c) Spend quality time with your friends, family, co-workers, significant others, et al.  You are leaving a job or school and possibly leaving for a place you have never been.  The people listed above are likely not making the trip with you or you certainly won’t have as much time to stay in touch once school starts.  They’ll be a further away before you know it.

Submit that application…

The application deadline is rapidly approaching.  February 1, 2010 (11:59:59 PM PST) to be exact…

Take note of this date and mark it clearly on your calendar if you’ve not already done so as I must confess I’m not all that generous when it comes to applicants who ask for special consideration in submitting a late application.  If you’ve only discovered today that you want to go to law school next fall and you’ve not even taken the LSAT yet,  you are not in an enviable position.  4000-plus candidates will have managed to hit that “submit” button in a timely fashion.  What might your reason be for not making the deadline?  Am I being harsh?   Perhaps.  Probably.  But deadlines are important and they are plentiful in law school – paper deadlines, clinic application deadlines, add/drop deadlines, financial aid deadlines and the list goes on.  Let’s not even get started on “real life” deadlines.  So, if you’ve not been good about meeting deadlines in the past, make a change and chart a new course starting today.   Now, of course, if there truly is a compelling reason for a late submission, let me know and I will give it full and careful consideration.  I’m not that harsh all the time.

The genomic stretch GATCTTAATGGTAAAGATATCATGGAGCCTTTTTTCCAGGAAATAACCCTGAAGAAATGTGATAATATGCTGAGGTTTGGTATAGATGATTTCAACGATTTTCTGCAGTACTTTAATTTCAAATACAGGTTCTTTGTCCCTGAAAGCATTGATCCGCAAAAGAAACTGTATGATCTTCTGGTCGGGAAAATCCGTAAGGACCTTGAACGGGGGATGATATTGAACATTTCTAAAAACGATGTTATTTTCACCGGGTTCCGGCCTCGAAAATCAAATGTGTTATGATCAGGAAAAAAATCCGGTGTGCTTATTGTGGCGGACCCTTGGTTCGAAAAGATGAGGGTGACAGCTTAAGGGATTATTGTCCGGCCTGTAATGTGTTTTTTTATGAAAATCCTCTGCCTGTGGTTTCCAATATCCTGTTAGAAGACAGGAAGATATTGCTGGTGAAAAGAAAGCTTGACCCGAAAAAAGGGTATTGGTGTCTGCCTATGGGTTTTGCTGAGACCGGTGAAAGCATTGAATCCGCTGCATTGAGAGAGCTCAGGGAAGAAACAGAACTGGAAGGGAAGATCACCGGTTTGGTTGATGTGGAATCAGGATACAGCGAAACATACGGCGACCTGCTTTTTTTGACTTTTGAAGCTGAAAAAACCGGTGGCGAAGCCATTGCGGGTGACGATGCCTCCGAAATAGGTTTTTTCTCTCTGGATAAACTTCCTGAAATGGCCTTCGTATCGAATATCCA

If you’ve not yet gotten that application in – but have every intention of doing so by the deadline noted above -  and are wringing your hands because you think you’re late and behind the eight ball, stop the worrying.  The class is not yet full.  There are seats still waiting to be filled.  Take that nervous energy and use it instead to put the finishing touches on that personal statement.  And, savor the moment when you are done and have turned things over to us.

Hello, 2010…

OK, we’re back in business.  Walking through the SLS doors on Monday was a tad difficult.  Two weeks away from the workplace – even though it comes at one of the worst times of the admissions season – allowed some downtime to travel, to get to books that have sat too long unread, to get caught up on episodes of Criminal Minds (Hotch retire from the BAU?  Hah.) and, of course, to start that new exercise regime for the sixth time in the last three months.  But, I digress here as this blog is not about me.  It’s about you so let me get back on point.  We’re back in business.  We’ve spent the week opening the mail that accumulated while we were away.  We’re trying to respond to the huge volume of email that went unanswered in our absence.  We accessed all the applications that were submitted electronically in that two-week period.  We are working like crazy to get back on schedule.  Remember the Grimm Brothers fairy tale about the elves and the shoemaker?  Well, a few elves here at SLS would certainly be welcome right about now!